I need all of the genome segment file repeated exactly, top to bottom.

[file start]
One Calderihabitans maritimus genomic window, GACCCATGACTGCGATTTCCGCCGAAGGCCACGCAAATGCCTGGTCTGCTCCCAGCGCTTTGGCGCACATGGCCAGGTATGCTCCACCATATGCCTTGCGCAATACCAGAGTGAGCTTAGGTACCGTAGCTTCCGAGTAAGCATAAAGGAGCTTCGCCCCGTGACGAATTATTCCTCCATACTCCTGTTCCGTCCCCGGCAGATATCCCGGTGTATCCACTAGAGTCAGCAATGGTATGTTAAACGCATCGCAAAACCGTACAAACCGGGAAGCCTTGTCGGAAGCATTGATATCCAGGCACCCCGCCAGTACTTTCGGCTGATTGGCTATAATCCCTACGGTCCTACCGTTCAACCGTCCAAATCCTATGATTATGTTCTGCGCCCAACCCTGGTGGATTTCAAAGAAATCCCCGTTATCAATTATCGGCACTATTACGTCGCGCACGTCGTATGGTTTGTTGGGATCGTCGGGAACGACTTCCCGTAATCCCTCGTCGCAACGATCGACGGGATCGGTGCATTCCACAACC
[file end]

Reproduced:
One Calderihabitans maritimus genomic window, GACCCATGACTGCGATTTCCGCCGAAGGCCACGCAAATGCCTGGTCTGCTCCCAGCGCTTTGGCGCACATGGCCAGGTATGCTCCACCATATGCCTTGCGCAATACCAGAGTGAGCTTAGGTACCGTAGCTTCCGAGTAAGCATAAAGGAGCTTCGCCCCGTGACGAATTATTCCTCCATACTCCTGTTCCGTCCCCGGCAGATATCCCGGTGTATCCACTAGAGTCAGCAATGGTATGTTAAACGCATCGCAAAACCGTACAAACCGGGAAGCCTTGTCGGAAGCATTGATATCCAGGCACCCCGCCAGTACTTTCGGCTGATTGGCTATAATCCCTACGGTCCTACCGTTCAACCGTCCAAATCCTATGATTATGTTCTGCGCCCAACCCTGGTGGATTTCAAAGAAATCCCCGTTATCAATTATCGGCACTATTACGTCGCGCACGTCGTATGGTTTGTTGGGATCGTCGGGAACGACTTCCCGTAATCCCTCGTCGCAACGATCGACGGGATCGGTGCATTCCACAACC